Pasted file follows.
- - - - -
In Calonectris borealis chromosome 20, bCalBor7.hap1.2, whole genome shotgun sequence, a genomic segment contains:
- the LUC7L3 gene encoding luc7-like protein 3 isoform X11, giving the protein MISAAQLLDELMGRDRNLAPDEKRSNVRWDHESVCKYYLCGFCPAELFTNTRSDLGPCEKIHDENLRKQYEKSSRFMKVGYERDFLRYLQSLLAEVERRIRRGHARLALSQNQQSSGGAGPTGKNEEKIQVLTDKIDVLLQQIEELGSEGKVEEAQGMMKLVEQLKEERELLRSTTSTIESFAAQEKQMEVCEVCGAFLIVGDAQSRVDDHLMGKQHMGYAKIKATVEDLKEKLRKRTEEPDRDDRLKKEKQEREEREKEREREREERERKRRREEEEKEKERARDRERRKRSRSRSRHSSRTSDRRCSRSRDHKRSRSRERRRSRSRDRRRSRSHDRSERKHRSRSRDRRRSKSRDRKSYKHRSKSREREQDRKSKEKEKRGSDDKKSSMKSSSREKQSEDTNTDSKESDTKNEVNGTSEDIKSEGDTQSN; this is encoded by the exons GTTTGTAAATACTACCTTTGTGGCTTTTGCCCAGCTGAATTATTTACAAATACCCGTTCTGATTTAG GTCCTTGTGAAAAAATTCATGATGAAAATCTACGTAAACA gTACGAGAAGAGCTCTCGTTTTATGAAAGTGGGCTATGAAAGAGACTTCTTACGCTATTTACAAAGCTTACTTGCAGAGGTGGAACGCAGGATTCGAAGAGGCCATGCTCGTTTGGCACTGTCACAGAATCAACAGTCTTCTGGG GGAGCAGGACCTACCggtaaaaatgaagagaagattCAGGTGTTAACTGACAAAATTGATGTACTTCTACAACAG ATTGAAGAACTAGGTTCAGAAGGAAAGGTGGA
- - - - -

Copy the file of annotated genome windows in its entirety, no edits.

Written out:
In Calonectris borealis chromosome 20, bCalBor7.hap1.2, whole genome shotgun sequence, a genomic segment contains:
- the LUC7L3 gene encoding luc7-like protein 3 isoform X11, giving the protein MISAAQLLDELMGRDRNLAPDEKRSNVRWDHESVCKYYLCGFCPAELFTNTRSDLGPCEKIHDENLRKQYEKSSRFMKVGYERDFLRYLQSLLAEVERRIRRGHARLALSQNQQSSGGAGPTGKNEEKIQVLTDKIDVLLQQIEELGSEGKVEEAQGMMKLVEQLKEERELLRSTTSTIESFAAQEKQMEVCEVCGAFLIVGDAQSRVDDHLMGKQHMGYAKIKATVEDLKEKLRKRTEEPDRDDRLKKEKQEREEREKEREREREERERKRRREEEEKEKERARDRERRKRSRSRSRHSSRTSDRRCSRSRDHKRSRSRERRRSRSRDRRRSRSHDRSERKHRSRSRDRRRSKSRDRKSYKHRSKSREREQDRKSKEKEKRGSDDKKSSMKSSSREKQSEDTNTDSKESDTKNEVNGTSEDIKSEGDTQSN; this is encoded by the exons GTTTGTAAATACTACCTTTGTGGCTTTTGCCCAGCTGAATTATTTACAAATACCCGTTCTGATTTAG GTCCTTGTGAAAAAATTCATGATGAAAATCTACGTAAACA gTACGAGAAGAGCTCTCGTTTTATGAAAGTGGGCTATGAAAGAGACTTCTTACGCTATTTACAAAGCTTACTTGCAGAGGTGGAACGCAGGATTCGAAGAGGCCATGCTCGTTTGGCACTGTCACAGAATCAACAGTCTTCTGGG GGAGCAGGACCTACCggtaaaaatgaagagaagattCAGGTGTTAACTGACAAAATTGATGTACTTCTACAACAG ATTGAAGAACTAGGTTCAGAAGGAAAGGTGGA